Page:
How to Adjust the Closing of a Commercial Metal Door
Commercial metal doors use door closers to automatically close them once opened. Door closers have several adjustment points that vary by manufacturer to control closing speeds and the effort necessary to open the door. Adjusting the closing of a commercial metal door is similar among all of the manufacturers.
Things You Will Need
- Phillips head screwdriver
- Allen wrench
The key is locating the screws that control the closing and latching speeds.
Set a stepladder under the door closer so you can reach it comfortably. It is a good idea to have an assistant stand on the outside of the door. This helps prevent people from opening the door while you are adjusting the closer. Remove the closer cover if your closer has one. These covers simply slide off in most cases; however, some have a single screw you must remove with a Phillips head screwdriver.
Find the adjustment setting screws for your closer. Closers have up to three different adjustment screws. The sweep and latch adjustments control the closing of the door. These screws are typically on the end of the closer closest to the hinges although some manufacturers locate them on top of the closer mechanism.
Rotate the sweep adjustment screw clockwise with an Allen wrench to slow down the closing speed. The screw usually has an “S” stamped next to it. The closing speed is how fast the door closes from a fully open position until approximately 3 inches from being fully closed. Turn the screw in 1/4-turn increments. Turn the screw counterclockwise to speed up the closing speed.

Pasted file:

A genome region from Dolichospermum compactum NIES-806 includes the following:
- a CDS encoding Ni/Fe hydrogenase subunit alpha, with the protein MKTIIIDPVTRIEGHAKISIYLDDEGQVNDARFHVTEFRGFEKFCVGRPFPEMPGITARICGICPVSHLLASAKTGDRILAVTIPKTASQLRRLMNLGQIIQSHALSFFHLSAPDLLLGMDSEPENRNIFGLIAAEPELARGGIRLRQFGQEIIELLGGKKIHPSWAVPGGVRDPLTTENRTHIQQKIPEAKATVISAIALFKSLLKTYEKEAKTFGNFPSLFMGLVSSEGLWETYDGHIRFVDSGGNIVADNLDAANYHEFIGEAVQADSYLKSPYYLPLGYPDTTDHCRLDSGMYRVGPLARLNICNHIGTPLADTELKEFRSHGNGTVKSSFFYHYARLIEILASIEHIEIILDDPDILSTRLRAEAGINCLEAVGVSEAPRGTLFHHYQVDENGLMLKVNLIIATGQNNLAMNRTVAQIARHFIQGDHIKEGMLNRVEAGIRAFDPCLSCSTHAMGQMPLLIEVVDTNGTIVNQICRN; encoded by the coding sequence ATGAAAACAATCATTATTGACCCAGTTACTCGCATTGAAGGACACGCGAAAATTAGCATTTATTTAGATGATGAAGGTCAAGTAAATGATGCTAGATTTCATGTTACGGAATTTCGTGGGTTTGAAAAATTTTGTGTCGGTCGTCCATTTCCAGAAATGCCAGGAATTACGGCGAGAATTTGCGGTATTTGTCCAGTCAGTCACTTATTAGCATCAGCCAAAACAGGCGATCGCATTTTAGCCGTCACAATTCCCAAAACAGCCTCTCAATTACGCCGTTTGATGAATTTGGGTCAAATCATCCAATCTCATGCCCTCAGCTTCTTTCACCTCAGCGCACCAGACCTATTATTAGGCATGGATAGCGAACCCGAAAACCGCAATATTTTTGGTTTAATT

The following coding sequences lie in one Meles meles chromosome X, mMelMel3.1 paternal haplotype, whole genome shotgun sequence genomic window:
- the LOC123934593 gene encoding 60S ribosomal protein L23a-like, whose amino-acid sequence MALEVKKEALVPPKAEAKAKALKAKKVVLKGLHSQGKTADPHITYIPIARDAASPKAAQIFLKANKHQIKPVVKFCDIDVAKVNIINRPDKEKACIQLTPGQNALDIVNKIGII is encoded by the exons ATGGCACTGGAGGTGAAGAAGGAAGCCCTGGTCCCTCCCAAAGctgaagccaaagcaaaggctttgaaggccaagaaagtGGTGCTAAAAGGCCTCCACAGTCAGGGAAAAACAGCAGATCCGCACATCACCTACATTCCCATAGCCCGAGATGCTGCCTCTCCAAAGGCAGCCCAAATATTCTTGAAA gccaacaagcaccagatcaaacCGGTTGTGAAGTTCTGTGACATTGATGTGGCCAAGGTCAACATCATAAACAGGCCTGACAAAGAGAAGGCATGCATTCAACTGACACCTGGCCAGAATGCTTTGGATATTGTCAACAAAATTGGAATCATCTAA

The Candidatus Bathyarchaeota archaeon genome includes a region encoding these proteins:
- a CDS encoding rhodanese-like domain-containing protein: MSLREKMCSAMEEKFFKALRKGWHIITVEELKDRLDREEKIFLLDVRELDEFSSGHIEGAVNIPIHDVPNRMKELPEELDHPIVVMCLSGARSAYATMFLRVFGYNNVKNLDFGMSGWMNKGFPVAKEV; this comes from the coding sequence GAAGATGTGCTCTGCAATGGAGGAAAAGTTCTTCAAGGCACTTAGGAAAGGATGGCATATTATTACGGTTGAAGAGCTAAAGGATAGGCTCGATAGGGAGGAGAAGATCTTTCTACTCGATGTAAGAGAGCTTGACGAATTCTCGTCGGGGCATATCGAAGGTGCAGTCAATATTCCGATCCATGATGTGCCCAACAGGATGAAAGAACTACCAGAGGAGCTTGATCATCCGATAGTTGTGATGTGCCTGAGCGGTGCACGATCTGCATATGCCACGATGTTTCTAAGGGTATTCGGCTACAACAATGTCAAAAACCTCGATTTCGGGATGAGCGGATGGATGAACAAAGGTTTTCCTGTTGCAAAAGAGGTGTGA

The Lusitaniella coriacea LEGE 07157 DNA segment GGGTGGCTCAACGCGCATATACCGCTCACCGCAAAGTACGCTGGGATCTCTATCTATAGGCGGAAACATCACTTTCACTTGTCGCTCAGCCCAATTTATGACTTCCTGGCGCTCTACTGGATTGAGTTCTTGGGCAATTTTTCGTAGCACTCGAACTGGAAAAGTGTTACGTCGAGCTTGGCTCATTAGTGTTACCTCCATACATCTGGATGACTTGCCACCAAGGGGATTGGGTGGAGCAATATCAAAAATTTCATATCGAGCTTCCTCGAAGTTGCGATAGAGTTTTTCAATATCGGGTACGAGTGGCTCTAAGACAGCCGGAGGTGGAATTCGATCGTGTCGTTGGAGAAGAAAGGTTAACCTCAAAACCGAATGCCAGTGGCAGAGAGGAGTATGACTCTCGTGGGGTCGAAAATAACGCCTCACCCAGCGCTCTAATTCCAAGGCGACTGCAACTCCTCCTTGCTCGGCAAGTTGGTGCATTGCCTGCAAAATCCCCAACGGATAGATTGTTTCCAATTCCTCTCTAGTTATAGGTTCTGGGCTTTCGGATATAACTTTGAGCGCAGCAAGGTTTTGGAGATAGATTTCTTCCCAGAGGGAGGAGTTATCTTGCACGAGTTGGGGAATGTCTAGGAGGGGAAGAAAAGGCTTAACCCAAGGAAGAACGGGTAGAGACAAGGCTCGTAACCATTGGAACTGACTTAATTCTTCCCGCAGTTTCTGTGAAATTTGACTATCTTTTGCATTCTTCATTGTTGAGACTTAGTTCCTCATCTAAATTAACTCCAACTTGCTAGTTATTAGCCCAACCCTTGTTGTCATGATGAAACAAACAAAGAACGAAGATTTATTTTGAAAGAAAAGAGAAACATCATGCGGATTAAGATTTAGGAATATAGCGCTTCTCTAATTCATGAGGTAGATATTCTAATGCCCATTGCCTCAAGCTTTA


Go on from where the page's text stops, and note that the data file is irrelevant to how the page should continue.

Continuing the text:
Turn the latch adjustment screw clockwise to slow down the latching speed. The latching speed screw has an “L" stamped next to the screw. The latching speed is how fast the door closes during the last 3 inches of closing. Rotate the screw counterclockwise to increase the speed.
Step off the ladder and test the door by opening it and letting it close. Continue adjusting as necessary. Ideally, the door should close without hitting the heels of the person walking through the door. The latching speed should allow the door to latch without slamming the door.
Some closers have a back-check adjustment that controls the opening speed for the last 6 inches of opening the door. This requires adjustment if the door is hitting the wall upon opening. This screw adjusts like the closing screws.
Do not turn screws more than two full turns counterclockwise. Turning them more than this could cause them to release from the closer and spill fluid, as well as render the closer inoperable.
- Some closers have a back-check adjustment that controls the opening speed for the last 6 inches of opening the door. This requires adjustment if the door is hitting the wall upon opening. This screw adjusts like the closing screws.
- Do not turn screws more than two full turns counterclockwise. Turning them more than this could cause them to release from the closer and spill fluid, as well as render the closer inoperable.
Kenneth Crawford is a freelance writer with more than 10 years of experience. His work has appeared in both print and online publications, including "The American Chronicle." Crawford holds an associate degree in business administration from Commonwealth College.